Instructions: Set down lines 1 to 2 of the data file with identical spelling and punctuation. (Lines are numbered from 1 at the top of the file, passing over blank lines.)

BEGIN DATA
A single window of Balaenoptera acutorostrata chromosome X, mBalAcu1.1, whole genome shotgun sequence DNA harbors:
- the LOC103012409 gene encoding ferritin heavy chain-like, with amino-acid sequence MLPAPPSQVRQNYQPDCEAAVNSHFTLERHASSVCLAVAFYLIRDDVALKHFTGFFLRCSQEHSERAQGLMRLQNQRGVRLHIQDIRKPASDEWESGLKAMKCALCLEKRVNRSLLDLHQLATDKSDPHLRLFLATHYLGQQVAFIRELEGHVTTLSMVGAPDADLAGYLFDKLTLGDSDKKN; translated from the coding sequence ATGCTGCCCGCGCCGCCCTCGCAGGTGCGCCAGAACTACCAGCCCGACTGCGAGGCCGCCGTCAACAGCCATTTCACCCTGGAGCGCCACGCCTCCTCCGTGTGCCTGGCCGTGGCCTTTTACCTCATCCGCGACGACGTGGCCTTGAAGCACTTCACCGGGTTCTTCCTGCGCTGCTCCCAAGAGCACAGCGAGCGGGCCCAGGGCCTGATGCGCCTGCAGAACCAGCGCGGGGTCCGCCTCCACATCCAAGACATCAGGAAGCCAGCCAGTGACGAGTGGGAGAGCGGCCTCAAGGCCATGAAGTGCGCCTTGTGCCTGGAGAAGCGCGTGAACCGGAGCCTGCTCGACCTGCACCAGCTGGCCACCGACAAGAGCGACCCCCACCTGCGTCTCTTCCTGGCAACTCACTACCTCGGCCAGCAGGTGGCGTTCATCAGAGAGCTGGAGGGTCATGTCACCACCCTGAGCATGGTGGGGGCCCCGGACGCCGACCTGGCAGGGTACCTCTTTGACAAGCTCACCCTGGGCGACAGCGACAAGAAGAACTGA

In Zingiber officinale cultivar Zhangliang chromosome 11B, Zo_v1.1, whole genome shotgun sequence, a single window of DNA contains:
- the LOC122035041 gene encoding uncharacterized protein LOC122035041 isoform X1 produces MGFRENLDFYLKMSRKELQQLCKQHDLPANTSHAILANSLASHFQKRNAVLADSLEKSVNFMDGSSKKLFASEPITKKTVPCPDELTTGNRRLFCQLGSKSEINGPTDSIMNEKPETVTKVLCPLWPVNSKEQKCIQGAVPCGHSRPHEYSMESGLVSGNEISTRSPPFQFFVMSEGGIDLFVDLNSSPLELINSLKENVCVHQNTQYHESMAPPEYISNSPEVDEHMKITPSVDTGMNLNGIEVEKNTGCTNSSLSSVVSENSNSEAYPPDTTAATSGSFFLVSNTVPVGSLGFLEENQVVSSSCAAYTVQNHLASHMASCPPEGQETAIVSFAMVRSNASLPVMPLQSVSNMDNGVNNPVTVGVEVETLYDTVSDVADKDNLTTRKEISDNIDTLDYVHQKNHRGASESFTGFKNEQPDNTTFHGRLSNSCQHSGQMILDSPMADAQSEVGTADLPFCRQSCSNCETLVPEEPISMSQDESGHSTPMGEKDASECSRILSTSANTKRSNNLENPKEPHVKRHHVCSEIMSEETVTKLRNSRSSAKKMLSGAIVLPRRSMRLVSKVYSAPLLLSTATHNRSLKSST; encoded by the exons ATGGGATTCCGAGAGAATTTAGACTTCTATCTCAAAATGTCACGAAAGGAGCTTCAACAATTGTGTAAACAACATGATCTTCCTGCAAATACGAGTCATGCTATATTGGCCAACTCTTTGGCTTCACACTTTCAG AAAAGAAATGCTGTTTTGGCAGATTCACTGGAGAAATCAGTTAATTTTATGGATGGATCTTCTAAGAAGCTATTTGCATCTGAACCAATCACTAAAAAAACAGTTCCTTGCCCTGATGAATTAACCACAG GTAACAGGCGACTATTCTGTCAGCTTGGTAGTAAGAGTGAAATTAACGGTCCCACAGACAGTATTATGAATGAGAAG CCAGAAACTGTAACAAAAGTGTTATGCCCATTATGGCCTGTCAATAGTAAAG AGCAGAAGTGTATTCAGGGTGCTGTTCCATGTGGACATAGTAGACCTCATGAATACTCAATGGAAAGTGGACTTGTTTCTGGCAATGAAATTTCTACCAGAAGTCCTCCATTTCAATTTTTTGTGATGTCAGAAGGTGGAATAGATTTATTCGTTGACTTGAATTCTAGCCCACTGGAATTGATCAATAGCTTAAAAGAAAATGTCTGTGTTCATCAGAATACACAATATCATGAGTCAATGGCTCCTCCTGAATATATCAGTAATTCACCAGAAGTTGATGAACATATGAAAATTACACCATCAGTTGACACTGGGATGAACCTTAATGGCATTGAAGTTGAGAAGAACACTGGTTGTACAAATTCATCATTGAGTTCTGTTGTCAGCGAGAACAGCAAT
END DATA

A single window of Balaenoptera acutorostrata chromosome X, mBalAcu1.1, whole genome shotgun sequence DNA harbors:
- the LOC103012409 gene encoding ferritin heavy chain-like, with amino-acid sequence MLPAPPSQVRQNYQPDCEAAVNSHFTLERHASSVCLAVAFYLIRDDVALKHFTGFFLRCSQEHSERAQGLMRLQNQRGVRLHIQDIRKPASDEWESGLKAMKCALCLEKRVNRSLLDLHQLATDKSDPHLRLFLATHYLGQQVAFIRELEGHVTTLSMVGAPDADLAGYLFDKLTLGDSDKKN; translated from the coding sequence ATGCTGCCCGCGCCGCCCTCGCAGGTGCGCCAGAACTACCAGCCCGACTGCGAGGCCGCCGTCAACAGCCATTTCACCCTGGAGCGCCACGCCTCCTCCGTGTGCCTGGCCGTGGCCTTTTACCTCATCCGCGACGACGTGGCCTTGAAGCACTTCACCGGGTTCTTCCTGCGCTGCTCCCAAGAGCACAGCGAGCGGGCCCAGGGCCTGATGCGCCTGCAGAACCAGCGCGGGGTCCGCCTCCACATCCAAGACATCAGGAAGCCAGCCAGTGACGAGTGGGAGAGCGGCCTCAAGGCCATGAAGTGCGCCTTGTGCCTGGAGAAGCGCGTGAACCGGAGCCTGCTCGACCTGCACCAGCTGGCCACCGACAAGAGCGACCCCCACCTGCGTCTCTTCCTGGCAACTCACTACCTCGGCCAGCAGGTGGCGTTCATCAGAGAGCTGGAGGGTCATGTCACCACCCTGAGCATGGTGGGGGCCCCGGACGCCGACCTGGCAGGGTACCTCTTTGACAAGCTCACCCTGGGCGACAGCGACAAGAAGAACTGA